Tocolysis with the β2-sympathomimetic fenoterol does not increase the occurrence of infantile hemangioma in preterm and term infants
- 56 Downloads
β2-sympathomimetics are used in obstetrics as tocolytic agents, despite a remarkable profile of side effects. Recently, the β2-sympathomimetic tocolytic drug hexoprenaline was identified as an independent risk factor for the development of infantile hemangioma (IH) in preterm infants. The aim of this study was to evaluate whether this observed effect was applicable to other β2-mimetic tocolytic agents like fenoterol.
Clinical prospectively collected data of all infants born between 2001 and 2012 and admitted to the neonatal intensive care unit (NICU) at Heidelberg University Hospital and respective maternal data were merged. For the current retrospective cohort study, cases (IH) were matched to controls (no IH) at a ratio of 1:4, adjusting for birth weight, gestational age, gender and multiple gestations. Prenatal exposure to fenoterol and perinatal outcome were analyzed in the total cohort and in subgroups.
N = 5070 infants were admitted to our neonatal department, out of which n = 172 infants with IH were identified and compared to n = 596 matched controls. Exposure to fenoterol was not associated with a higher rate of IH in the total matched population (OR 0.926, 95% CI 0.619–1.384) or in a subgroup of neonates < 32 weeks of gestation or with a birth weight < 1500 g (OR 1.127, 95% CI 0.709–1.791). In the total matched population, prenatal exposure to glucocorticoids was associated with a reduced occurrence of IH (OR 0.566, 95% CI 0.332–0.964) and neonates with IH showed a prolonged total hospital stay compared to controls (69 vs. 57 days, p = 0.0033). Known risk factors for IH were confirmed by our large study cohort and included female gender, low birth weight, preterm birth and multiple gestations (all p < 0.005).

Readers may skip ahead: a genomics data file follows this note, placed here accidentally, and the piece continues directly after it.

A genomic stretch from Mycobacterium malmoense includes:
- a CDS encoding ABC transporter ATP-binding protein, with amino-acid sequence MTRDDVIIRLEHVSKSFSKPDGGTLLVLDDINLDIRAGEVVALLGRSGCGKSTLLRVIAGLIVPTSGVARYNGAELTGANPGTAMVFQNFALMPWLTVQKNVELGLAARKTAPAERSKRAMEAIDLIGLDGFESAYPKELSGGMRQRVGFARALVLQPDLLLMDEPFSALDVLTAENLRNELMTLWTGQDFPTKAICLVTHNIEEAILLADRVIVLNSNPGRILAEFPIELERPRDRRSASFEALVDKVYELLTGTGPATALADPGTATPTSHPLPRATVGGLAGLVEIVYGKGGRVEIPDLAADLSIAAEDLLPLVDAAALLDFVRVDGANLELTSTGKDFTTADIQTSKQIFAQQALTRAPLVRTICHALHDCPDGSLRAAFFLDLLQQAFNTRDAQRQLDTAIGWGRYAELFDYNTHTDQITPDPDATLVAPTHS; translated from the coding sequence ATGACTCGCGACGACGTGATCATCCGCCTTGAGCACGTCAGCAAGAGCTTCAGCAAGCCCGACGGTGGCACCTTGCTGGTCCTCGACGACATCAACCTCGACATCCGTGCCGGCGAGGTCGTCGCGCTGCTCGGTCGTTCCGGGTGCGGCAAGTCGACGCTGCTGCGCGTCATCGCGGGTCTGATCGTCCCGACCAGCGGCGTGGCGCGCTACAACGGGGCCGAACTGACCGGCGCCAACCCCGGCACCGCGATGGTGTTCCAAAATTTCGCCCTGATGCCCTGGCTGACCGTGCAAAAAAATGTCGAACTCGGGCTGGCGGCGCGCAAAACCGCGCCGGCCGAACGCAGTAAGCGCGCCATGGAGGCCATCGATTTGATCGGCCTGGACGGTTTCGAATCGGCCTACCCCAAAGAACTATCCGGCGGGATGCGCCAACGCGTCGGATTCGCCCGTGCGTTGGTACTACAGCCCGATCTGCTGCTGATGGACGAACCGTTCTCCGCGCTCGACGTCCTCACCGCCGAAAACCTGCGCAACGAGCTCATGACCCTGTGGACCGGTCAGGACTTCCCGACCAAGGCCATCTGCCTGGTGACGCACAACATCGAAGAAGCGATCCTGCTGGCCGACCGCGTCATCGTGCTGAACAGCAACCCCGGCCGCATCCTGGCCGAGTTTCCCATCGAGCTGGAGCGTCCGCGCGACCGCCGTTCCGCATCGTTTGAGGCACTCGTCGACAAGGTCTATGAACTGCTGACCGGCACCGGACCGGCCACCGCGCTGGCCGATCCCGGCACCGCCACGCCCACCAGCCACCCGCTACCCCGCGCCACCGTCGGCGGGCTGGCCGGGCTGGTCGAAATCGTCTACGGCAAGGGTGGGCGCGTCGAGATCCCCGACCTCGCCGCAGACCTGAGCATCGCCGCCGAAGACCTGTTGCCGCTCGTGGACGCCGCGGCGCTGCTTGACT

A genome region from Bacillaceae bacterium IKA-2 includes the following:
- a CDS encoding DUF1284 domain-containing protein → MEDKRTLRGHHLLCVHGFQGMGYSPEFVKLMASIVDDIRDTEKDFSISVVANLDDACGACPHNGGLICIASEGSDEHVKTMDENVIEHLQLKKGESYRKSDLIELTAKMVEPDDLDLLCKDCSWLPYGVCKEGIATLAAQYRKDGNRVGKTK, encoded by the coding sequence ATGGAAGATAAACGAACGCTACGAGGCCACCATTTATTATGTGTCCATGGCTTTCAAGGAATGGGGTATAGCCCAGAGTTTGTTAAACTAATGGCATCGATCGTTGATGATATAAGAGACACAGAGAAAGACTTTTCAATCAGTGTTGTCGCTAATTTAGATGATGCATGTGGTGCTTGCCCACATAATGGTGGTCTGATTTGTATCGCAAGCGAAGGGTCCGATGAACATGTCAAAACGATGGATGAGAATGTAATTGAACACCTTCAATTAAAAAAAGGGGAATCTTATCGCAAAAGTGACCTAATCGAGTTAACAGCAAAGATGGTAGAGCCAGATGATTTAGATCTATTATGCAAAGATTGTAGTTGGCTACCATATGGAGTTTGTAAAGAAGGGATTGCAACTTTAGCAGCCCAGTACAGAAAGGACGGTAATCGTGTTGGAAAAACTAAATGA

Exposure to fenoterol during pregnancy does not increase the occurrence of IH. Further studies are needed to explore differences in the risk profiles of different β2-sympathomimetic tocolytic drugs.
KeywordsPreterm birth Tocolysis β2-sympathomimetics Fenoterol Hemangioma
H Hudalla: protocol/project development, data collection or management, data analysis and manuscript writing/editing. C Karmen: data collection or management. T Bruckner: data collection or management and data analysis. S Wallwiener: manuscript editing. H Fluhr: manuscript editing. Z Michael: manuscript editing. A Freis: manuscript editing. H Maul: manuscript editing. T Strowitzki: manuscript editing. J Pöschl: manuscript editing. RJ Kuon: protocol/project development, data collection or management, data analysis and manuscript writing/editing.
Compliance with ethical standards
Conflict of interest
The authors declare that they have no conflict of interest.
The study was approved by the Heidelberg University institutional review board (Ethikkommission der Medizinischen Fakultät Heidelberg, Alte Glockengießerei 11/1, 69115 Heidelberg, Germany, IRB number: S-094/2013). All procedures performed in studies involving human participants were in accordance with the ethical standards of the institutional and/or national research committee and with the 1964 Helsinki Declaration and its later amendments or comparable ethical standards.
Requirement for inform consent has been waived by the Heidelberg University institutional review board (Ethikkommission der Medizinischen Fakultät Heidelberg, IRB number: S-094/2013) due to the retrospective nature of the study and pseudonymization of data.
- 2.Martin JA, Hamilton BE, Ventura SJ et al (2013) Births: final data for 2011. Natl Vital Stat Rep 62(1):1–69–1–72Google Scholar
- 8.Frieden IJ, Haggstrom AN, Drolet BA et al (2005) Infantile hemangiomas: current knowledge, future directions. Proceedings of a research workshop on infantile hemangiomas, April 7–9, 2005, Bethesda, Maryland, USA. In: Pediatr Dermatol, pp 383–406Google Scholar
- 23.Kawabata H, Tran M, Hines P (2004) Using SAS® to match cases for case control studies. SUGI 29. Princeton, New Jersey, 173–29Google Scholar